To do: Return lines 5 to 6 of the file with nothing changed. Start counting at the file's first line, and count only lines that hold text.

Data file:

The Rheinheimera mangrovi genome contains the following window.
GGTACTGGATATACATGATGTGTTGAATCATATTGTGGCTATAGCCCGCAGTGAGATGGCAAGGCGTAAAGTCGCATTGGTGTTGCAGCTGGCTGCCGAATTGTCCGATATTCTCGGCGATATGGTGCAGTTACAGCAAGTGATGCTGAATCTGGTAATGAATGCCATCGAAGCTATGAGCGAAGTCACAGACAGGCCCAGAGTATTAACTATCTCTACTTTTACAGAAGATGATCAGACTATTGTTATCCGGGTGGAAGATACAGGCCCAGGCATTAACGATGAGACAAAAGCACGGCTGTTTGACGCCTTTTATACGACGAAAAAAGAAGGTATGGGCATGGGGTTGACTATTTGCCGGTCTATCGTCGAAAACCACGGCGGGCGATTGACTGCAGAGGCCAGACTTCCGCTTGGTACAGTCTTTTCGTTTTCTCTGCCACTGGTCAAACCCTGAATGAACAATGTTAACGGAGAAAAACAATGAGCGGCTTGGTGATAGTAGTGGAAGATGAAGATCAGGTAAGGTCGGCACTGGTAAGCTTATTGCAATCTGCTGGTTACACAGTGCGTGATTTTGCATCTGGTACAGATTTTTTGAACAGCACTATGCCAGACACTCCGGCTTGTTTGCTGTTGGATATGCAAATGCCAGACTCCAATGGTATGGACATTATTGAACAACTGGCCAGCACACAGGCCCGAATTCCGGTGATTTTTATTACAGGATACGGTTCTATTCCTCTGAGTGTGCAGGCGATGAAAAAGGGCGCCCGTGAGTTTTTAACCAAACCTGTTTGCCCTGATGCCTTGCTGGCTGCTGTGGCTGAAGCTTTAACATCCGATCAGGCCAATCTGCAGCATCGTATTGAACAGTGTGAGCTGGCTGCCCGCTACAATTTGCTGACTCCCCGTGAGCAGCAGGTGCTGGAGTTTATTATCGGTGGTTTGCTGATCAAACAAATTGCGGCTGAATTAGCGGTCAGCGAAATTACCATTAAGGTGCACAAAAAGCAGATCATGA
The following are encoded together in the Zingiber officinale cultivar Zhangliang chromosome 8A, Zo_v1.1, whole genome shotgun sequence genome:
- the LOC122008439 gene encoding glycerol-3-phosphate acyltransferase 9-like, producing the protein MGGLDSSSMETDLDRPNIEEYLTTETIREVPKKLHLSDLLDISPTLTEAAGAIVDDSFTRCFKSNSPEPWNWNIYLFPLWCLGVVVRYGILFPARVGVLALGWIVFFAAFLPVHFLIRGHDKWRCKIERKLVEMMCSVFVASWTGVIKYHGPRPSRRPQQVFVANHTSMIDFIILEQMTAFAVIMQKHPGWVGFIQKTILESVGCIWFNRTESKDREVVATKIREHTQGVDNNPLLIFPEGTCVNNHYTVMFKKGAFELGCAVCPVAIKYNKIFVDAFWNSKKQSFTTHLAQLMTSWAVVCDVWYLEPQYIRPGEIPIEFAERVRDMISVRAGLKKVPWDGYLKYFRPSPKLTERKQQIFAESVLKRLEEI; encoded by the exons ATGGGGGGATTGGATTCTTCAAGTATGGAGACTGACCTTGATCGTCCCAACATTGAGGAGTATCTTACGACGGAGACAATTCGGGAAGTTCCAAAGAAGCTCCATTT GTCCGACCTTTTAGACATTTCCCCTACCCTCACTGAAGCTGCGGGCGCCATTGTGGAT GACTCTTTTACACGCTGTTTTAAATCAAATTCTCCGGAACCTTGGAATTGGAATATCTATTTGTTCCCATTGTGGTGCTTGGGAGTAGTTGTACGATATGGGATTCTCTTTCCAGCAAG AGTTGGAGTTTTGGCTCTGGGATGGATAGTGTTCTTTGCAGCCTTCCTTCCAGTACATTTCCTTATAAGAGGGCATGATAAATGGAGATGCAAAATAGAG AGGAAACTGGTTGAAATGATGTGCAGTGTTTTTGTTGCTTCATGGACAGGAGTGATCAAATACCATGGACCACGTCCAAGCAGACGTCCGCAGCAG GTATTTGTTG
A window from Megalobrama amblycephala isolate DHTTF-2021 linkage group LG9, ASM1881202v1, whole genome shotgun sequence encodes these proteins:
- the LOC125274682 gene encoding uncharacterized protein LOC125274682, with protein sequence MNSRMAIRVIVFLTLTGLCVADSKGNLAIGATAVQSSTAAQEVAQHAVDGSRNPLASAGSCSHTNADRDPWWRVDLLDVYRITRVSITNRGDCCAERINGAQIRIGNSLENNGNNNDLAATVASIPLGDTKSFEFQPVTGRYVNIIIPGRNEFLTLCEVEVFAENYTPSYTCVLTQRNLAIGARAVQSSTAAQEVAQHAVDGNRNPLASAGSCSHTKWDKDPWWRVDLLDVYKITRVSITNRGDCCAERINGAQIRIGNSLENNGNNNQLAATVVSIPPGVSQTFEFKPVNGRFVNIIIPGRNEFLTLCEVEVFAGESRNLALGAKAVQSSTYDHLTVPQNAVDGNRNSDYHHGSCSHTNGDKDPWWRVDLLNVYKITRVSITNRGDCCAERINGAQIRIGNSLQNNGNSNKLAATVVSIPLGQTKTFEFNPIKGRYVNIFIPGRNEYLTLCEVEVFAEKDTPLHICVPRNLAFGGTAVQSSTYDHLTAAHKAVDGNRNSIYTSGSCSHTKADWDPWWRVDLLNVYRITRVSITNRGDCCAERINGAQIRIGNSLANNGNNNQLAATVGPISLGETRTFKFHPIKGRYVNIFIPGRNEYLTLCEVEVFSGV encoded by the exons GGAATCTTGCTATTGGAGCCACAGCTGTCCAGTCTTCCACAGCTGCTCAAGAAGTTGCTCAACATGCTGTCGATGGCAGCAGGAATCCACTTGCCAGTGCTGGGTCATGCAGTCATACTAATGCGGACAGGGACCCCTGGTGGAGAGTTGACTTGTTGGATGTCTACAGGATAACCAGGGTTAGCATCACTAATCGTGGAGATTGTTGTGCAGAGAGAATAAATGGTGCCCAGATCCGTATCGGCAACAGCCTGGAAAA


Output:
A window from Megalobrama amblycephala isolate DHTTF-2021 linkage group LG9, ASM1881202v1, whole genome shotgun sequence encodes these proteins:
- the LOC125274682 gene encoding uncharacterized protein LOC125274682, with protein sequence MNSRMAIRVIVFLTLTGLCVADSKGNLAIGATAVQSSTAAQEVAQHAVDGSRNPLASAGSCSHTNADRDPWWRVDLLDVYRITRVSITNRGDCCAERINGAQIRIGNSLENNGNNNDLAATVASIPLGDTKSFEFQPVTGRYVNIIIPGRNEFLTLCEVEVFAENYTPSYTCVLTQRNLAIGARAVQSSTAAQEVAQHAVDGNRNPLASAGSCSHTKWDKDPWWRVDLLDVYKITRVSITNRGDCCAERINGAQIRIGNSLENNGNNNQLAATVVSIPPGVSQTFEFKPVNGRFVNIIIPGRNEFLTLCEVEVFAGESRNLALGAKAVQSSTYDHLTVPQNAVDGNRNSDYHHGSCSHTNGDKDPWWRVDLLNVYKITRVSITNRGDCCAERINGAQIRIGNSLQNNGNSNKLAATVVSIPLGQTKTFEFNPIKGRYVNIFIPGRNEYLTLCEVEVFAEKDTPLHICVPRNLAFGGTAVQSSTYDHLTAAHKAVDGNRNSIYTSGSCSHTKADWDPWWRVDLLNVYRITRVSITNRGDCCAERINGAQIRIGNSLANNGNNNQLAATVGPISLGETRTFKFHPIKGRYVNIFIPGRNEYLTLCEVEVFSGV encoded by the exons GGAATCTTGCTATTGGAGCCACAGCTGTCCAGTCTTCCACAGCTGCTCAAGAAGTTGCTCAACATGCTGTCGATGGCAGCAGGAATCCACTTGCCAGTGCTGGGTCATGCAGTCATACTAATGCGGACAGGGACCCCTGGTGGAGAGTTGACTTGTTGGATGTCTACAGGATAACCAGGGTTAGCATCACTAATCGTGGAGATTGTTGTGCAGAGAGAATAAATGGTGCCCAGATCCGTATCGGCAACAGCCTGGAAAA